Since the inclusion of Coptic in the Unicode Standard, Coptic Unicode fonts have
rapidly replaced a large array of divergent legacy fonts in standard scholarly work.
A number of special virtual "keyboards" have been developed to handle data-entry
of these fonts. One can even fairly easily create one's own Coptic keyboard. This page
is an effort to provide reliable and up-to-date information on this still-developing
field. Corrections and additions welcome to the address on our main page.
See also: Christian Askeland's Coptic Language Links (some links no longer operable)
Coptic in the Unicode Standard (currently 8.0)
Within the Unicode Standard, Coptic letters are divided between the Greek Block and
the newer Coptic Block. Originally, the seven non-Greek letters (six Sahidic, one Bohairic)
were added to the Greek Block. Later, a Coptic Block was added to contain the Coptic form
of the Greek letters, plus other Coptic markings. The seven non-Greek letters, however,
remain in the Greek Block and are not duplicated in the Coptic Block.
Coptic in the Greek Block
The Coptic Block
Note on sorting problems: It is a natural assumption that the use of a Coptic Unicode font
will result in Coptic words sorting properly, but that is not always the case. Different
sorting (collation) algorithms are used by different software. Currently, Open Office sorts
the Coptic letters properly, but MS Office (at least since the 2003 version) places the seven
Coptic letters of the Greek block before, instead of after, the letters in the Coptic block.
Coptic Unicode Fonts
Not all Unicode fonts contain the Coptic Block. Of those that do, some aren't
acceptable because they don't handle overlining properly. Even among those
that are acceptable, however, the appearance of most of them leaves something
to be desired. (The fonts listed below are free unless otherwise noted.)
See my CU font overview and test (enlargeable)
See also Coptic Unicode Fonts (at moheb.de)
Acceptable (handle overlines correctly)
Antinoou (formerly Keft; Michael Everson) <== recommended
New Athena Unicode
Titus Cyberbit (you'll have to fill in a little information)
Not Acceptable (don't handle overlines correctly)
Alphabetum ($19), Analecta, ArialCoptic, MPH 2B Damase, Quivira
(Alphabetum comes close, but it has two Coptic letters higher than the overline)
Ready-to-go Windows Keyboards for Coptic Unicode
Unicode Coptic "keyboards" differ from each other in their key-mappings, and
particularly in how they handle the extra Coptic letters (there are 30 letters in Sahidic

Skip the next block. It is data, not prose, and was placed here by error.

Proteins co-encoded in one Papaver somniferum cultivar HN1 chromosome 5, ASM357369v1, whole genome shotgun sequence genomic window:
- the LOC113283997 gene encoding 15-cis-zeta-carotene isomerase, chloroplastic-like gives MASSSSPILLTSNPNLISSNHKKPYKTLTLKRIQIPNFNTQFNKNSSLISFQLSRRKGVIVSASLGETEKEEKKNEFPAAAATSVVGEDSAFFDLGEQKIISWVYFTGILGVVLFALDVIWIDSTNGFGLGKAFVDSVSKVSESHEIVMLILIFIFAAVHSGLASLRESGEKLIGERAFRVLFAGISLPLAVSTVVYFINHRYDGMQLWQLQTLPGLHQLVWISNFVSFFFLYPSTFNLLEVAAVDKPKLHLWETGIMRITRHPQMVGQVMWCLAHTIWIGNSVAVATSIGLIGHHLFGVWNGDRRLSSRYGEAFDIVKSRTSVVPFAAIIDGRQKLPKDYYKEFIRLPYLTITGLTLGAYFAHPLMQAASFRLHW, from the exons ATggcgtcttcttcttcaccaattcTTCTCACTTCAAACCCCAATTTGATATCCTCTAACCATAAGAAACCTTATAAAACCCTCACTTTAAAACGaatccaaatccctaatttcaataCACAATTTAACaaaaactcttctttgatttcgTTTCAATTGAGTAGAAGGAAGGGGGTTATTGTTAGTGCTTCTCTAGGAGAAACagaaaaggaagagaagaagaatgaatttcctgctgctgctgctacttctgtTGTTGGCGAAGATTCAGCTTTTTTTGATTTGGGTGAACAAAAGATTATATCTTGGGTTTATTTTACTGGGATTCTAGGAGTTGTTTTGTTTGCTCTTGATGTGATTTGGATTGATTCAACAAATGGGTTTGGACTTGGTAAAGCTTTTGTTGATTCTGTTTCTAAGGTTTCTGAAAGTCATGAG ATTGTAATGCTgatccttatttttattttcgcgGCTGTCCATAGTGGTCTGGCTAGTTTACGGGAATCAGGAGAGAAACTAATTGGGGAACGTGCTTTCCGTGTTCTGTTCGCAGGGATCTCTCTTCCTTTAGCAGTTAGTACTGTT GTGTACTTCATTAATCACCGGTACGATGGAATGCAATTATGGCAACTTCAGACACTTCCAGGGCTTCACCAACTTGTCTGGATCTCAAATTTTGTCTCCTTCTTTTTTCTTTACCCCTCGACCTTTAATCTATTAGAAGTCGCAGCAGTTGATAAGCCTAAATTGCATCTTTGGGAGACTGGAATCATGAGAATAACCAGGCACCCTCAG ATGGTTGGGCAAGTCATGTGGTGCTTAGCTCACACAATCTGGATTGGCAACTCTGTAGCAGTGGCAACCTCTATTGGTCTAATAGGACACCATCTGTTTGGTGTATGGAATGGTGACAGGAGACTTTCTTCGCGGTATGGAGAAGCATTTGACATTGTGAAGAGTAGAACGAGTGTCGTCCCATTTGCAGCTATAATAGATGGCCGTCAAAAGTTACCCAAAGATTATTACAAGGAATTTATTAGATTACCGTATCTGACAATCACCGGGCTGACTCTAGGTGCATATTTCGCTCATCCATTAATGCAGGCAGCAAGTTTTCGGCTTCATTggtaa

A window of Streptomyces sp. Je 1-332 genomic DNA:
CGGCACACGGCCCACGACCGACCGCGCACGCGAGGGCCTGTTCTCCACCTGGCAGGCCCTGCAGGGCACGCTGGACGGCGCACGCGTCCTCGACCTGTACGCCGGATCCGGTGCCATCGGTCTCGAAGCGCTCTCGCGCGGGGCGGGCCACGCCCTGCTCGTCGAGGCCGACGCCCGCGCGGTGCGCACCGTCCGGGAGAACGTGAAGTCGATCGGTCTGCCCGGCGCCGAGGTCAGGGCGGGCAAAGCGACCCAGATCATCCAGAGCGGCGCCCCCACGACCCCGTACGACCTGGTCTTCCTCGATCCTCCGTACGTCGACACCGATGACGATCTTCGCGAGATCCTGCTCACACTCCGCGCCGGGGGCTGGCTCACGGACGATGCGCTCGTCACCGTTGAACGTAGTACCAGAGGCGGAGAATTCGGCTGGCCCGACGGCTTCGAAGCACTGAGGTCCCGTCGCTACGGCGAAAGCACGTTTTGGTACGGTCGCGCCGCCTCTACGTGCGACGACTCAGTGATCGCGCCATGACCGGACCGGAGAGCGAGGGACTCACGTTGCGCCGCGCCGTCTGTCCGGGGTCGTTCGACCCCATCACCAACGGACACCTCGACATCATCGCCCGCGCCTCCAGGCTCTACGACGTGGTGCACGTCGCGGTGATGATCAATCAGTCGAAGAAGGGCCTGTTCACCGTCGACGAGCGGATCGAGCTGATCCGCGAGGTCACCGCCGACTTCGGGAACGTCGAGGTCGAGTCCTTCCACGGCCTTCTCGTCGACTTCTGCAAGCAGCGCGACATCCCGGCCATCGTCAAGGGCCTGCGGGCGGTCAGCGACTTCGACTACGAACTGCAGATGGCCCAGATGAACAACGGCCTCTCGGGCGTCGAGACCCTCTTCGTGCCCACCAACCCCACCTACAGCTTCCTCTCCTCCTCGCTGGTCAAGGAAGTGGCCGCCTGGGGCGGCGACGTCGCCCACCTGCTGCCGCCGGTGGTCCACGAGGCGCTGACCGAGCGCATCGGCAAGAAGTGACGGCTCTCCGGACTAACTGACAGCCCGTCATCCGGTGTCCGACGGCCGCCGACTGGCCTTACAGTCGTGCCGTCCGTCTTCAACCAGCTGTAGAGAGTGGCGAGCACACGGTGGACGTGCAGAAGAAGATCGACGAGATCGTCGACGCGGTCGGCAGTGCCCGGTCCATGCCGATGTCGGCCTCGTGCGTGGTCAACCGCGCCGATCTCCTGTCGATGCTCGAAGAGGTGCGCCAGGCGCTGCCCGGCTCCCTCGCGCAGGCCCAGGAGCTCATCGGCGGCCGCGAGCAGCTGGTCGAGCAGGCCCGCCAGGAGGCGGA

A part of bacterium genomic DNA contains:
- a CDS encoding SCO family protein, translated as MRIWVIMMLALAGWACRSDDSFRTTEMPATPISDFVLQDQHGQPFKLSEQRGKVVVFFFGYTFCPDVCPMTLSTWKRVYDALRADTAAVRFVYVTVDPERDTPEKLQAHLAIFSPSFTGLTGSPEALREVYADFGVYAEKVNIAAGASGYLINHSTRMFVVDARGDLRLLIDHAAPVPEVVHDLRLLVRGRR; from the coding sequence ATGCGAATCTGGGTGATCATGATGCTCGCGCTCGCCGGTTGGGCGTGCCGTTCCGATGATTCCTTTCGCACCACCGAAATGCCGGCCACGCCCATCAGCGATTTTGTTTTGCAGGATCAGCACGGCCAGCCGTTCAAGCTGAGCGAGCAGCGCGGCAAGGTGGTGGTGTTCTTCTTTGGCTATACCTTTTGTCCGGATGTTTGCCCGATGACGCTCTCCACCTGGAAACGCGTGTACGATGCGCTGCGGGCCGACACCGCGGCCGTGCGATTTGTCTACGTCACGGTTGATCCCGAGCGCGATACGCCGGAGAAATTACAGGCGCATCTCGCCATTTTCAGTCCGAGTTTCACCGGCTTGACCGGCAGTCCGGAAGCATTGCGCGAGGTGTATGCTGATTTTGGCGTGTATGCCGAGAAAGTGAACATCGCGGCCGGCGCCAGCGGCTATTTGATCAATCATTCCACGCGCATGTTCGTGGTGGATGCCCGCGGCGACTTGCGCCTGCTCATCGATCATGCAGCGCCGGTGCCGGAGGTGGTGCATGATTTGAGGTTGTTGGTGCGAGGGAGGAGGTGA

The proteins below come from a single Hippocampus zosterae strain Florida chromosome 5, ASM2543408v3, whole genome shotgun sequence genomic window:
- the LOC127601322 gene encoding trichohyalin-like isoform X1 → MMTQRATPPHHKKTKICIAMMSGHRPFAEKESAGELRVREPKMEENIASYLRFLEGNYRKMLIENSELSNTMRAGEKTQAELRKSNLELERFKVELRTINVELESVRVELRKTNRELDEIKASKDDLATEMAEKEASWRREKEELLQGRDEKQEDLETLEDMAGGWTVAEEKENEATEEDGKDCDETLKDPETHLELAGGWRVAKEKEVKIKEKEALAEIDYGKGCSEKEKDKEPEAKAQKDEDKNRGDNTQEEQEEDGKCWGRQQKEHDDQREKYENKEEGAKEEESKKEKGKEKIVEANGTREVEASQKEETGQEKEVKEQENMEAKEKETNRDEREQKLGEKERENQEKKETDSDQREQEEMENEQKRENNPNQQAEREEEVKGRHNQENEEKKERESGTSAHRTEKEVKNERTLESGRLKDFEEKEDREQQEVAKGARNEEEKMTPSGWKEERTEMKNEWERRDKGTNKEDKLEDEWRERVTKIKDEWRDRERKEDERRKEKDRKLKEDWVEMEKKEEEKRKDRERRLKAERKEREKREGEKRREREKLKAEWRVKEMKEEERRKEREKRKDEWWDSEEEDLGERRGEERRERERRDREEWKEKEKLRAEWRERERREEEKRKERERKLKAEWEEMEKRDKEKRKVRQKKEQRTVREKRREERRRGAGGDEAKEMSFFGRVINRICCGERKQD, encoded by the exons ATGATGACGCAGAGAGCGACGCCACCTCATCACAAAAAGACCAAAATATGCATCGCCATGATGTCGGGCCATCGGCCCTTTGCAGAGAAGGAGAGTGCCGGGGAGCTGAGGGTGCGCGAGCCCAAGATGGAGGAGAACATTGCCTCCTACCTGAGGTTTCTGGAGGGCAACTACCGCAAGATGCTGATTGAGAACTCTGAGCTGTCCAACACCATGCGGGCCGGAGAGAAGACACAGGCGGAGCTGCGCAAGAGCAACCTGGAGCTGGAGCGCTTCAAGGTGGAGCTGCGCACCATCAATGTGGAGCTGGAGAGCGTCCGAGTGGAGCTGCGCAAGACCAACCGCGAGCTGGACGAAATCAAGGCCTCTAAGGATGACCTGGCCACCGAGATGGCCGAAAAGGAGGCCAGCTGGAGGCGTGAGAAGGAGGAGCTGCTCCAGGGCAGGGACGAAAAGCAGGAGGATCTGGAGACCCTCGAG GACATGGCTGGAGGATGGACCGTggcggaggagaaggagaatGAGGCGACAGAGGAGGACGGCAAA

Coptic, 31 in Bohairic, but only 26 alpha keys on an English keyboard). The Logos
keyboard uses a ctrl+alt+alpha combo for the extra letters. This causes problems with
some programs, but the device was carried over by Mastronarde, who used the Logos
keyboard as a basis for his own. Mastronarde's innovation was to use the shifted-alpha
keys for overlined letters, rather than for Coptic capitals, as in Logos. (The Coptic
capitals are larger, but don't differ in form from the unshifted letters. The Logos keyboard
has an overline key that is used for all letters.)
The Askeland keyboard, in addition to having a different Coptic-English mapping than
the Logos and Mastronarde keyboards, doesn't use the shifted-alpha keys for either
capital Coptic letters (Logos) or overlined letters (Mastronarde). Instead, it uses four
of the shifted-alpha keys for the extra Coptic letters, and the rest for other purposes.
This avoids the problems associated with ctrl+alt in the other keyboards. (Overlining
is accomplished with the shift-A key.)
Mastronarde Keyboard (Donald Mastronarde, Berkeley) keyboard layout
... (The Bohairic letter khei, which doesn't show on the layout, is ctrl-alt-j)
Askeland Keyboard (Christian Askeland, Cambridge) keyboard layout
Make your own keyboard or modify one of the above!
Microsoft Keyboard Layout Creator (MSKLC)
Judy Redman's experiences and advice:
Typing Coptic on a PC (10 Jan 2010)
Typing Coptic - 2 (22 May 2010)
(Judy modified the Logos keyboard to avoid the alt-ctrl problem.)
Other Keyboards for Coptic Unicode
Michael Everson, who created the Antinoou font in consultation with Stephen Emmel,
also created some unicode keyboards for Mac and a couple keymaps to use with a piece
of software called 'Keyman' on Windows. The Mac keyboards are free, but Keyman
costs either 24 USD (light version) or 69 USD (pro version). Both the Mac keyboards
and Everson's Keyman file can be downloaded from Everson's Antinoou site.
(For Mac keyboards, see "Installing a Coptic keyboard layout on the Mac OS";
for Keyman, you'll need Keyman Desktop in addition to Everson's file under
"Installing a Keyman Coptic keyboard layout on Windows XP".
A page of The Gospel of Thomas Resource Center
This page installed 3 Sep 2010. Rev 26 Mar 2014. Author M.W.Grondin
Rev 22 Apr 2016: Antinoou font previously erroneously attributed to Christian Askeland
Rev 8 May 2016: rearranged content, added "other keyboards"